Rob Wilson, the former charities minister, has accused Oxfam of having a left-wing bias and, reacting to a tweet by the charity, said it had "disappeared up its own, morally righteous, posterior".
Writing on The Daily Telegraph newspaper’s website today, Wilson said the charity "stands accused of being anti-capitalist and anti-Conservative". He called on larger charities to employ more right-leaning people in senior leadership positions.
His comments, he said, were sparked by a tweet from the charity’s account after the publication of its report on inequality, Reward Work, Not Wealth, which Wilson described as "error-strewn".
Responding to a tweet from a member of the public, the Oxfam account tweeted back that society had an "extreme form of capitalism that only works for those at the top".
At the moment we have an extreme form of capitalism that only works for those at the top. That is why we are calling for governments to manage our economies so that they work for everyone and not just the fortunate few - Grace 2/2— Oxfam (@oxfamgb) January 22, 2018
In his article, Wilson said some had accused the charity of being "a front-group for extreme left-wing Corbynistas".
He said: "It certainly gives every impression of being incapable of evidence-based rational argument about the ongoing success of western economies or capitalism in general."
Wilson said it was concerning that the charity believed it could "sail so close to the wind", pointing to the charity’s 2014 social media campaign, which suggested austerity was a "perfect storm" that forced people in the UK into poverty. This led to the charity being criticised by the Charity Commission.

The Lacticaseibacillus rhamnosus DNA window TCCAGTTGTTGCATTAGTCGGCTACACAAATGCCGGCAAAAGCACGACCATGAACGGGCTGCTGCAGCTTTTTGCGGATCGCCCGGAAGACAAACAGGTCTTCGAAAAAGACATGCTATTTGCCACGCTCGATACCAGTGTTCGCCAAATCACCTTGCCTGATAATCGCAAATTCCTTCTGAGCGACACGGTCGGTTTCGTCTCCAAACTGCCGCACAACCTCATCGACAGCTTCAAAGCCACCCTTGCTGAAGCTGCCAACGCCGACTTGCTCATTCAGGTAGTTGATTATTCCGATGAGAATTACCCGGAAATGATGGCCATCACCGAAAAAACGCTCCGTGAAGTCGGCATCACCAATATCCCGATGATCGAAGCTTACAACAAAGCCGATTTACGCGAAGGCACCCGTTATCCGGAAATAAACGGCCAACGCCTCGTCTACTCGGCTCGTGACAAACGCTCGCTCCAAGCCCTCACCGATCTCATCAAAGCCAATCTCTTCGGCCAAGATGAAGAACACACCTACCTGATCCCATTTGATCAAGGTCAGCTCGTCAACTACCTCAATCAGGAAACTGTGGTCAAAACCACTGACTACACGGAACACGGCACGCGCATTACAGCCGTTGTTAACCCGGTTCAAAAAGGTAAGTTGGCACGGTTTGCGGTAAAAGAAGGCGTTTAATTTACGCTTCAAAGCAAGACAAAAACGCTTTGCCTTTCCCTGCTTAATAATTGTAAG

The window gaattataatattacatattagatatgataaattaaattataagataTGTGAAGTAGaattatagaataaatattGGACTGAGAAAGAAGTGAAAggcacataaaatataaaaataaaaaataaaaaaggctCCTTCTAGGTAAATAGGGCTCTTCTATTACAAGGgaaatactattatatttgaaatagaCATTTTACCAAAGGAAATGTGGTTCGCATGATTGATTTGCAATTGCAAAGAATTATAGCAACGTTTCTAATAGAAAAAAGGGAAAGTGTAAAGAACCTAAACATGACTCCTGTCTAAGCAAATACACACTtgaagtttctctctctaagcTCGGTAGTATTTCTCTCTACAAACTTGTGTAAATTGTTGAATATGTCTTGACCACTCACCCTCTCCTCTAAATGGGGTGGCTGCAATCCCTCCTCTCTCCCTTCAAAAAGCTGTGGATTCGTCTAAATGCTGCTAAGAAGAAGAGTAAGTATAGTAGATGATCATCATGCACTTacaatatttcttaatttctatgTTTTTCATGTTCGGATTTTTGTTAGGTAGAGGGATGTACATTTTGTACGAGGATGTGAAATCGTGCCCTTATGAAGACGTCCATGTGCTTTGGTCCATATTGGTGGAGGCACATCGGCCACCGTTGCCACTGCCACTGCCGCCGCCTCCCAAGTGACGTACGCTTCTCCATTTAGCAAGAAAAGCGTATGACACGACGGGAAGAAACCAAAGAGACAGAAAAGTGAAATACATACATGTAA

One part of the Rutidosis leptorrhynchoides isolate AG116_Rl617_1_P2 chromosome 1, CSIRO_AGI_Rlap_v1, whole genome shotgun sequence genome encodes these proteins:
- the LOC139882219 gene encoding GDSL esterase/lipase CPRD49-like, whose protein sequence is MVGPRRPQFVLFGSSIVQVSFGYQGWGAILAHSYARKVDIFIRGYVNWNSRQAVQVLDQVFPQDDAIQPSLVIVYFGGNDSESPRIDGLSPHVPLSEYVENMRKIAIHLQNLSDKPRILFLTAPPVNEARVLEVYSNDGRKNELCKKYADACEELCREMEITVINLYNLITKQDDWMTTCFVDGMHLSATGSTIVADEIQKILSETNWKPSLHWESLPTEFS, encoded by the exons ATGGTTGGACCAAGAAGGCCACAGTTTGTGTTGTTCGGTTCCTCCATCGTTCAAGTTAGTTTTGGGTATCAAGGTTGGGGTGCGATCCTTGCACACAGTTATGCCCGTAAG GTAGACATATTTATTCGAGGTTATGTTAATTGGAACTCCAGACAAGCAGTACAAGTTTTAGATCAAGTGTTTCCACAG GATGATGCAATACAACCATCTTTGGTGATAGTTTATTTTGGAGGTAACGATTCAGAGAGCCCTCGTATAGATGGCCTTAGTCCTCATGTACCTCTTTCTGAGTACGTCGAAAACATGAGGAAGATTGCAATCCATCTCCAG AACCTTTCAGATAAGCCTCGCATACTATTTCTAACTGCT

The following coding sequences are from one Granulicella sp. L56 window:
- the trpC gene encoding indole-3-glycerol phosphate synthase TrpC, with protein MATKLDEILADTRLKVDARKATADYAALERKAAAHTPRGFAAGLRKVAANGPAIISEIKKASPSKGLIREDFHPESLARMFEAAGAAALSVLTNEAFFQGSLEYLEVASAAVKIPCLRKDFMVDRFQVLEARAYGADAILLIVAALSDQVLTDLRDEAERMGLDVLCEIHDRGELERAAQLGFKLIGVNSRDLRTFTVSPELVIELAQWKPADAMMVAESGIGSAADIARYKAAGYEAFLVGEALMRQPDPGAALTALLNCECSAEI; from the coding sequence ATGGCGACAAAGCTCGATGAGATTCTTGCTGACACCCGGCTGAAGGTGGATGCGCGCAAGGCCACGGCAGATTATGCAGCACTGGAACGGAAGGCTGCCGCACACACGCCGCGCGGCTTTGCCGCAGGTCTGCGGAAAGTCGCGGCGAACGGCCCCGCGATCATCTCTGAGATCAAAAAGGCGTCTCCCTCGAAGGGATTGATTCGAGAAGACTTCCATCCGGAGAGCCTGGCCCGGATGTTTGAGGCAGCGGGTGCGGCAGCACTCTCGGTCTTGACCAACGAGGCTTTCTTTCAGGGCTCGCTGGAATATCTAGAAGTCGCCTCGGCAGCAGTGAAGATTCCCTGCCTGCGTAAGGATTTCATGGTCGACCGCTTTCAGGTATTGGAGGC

"Oxfam, like a number of large international charities, has been so blinded by the political correctness of the chattering classes, it has disappeared up its own, morally righteous, posterior," he said.
The former Conservative minister and MP for Reading East, who lost his seat in the 2017 general election, said Oxfam’s position was "terribly disappointing" for those like himself who had spoken up for the sector in government.
"Some government ministers already regard the charity sector with suspicion because it largely employs senior people with a left-wing perspective on life and because of other unfair criticisms of the government, including the British Red Cross saying there was a humanitarian crisis in the NHS," he said.
"It means there is regularly a tension between big charities and the Conservative Party."
He said the charity sector had much to offer and a Conservative government would be wise to work with charities to provide public services, but these should be delivered through contracts, not grants.
"Working with government, and all political parties, will remain important, but the leadership of the big charities must stop being so overtly pro-left," he said.
"They must provide balance by hiring new right-leaning people and change their focus. It’s time to stop campaigning for more state handouts and instead become partners in a social reform programme. Only then will the charity sector make the most of its huge potential and the enormous goodwill of the public."
He added: "As the stresses and strains on the public sector become more and more evident, charities are needed to deliver the better outcomes at the lower cost the country needs. Wouldn't that be better, Oxfam, than supporting failed left-wing economic models that wish everybody could be equally poor?"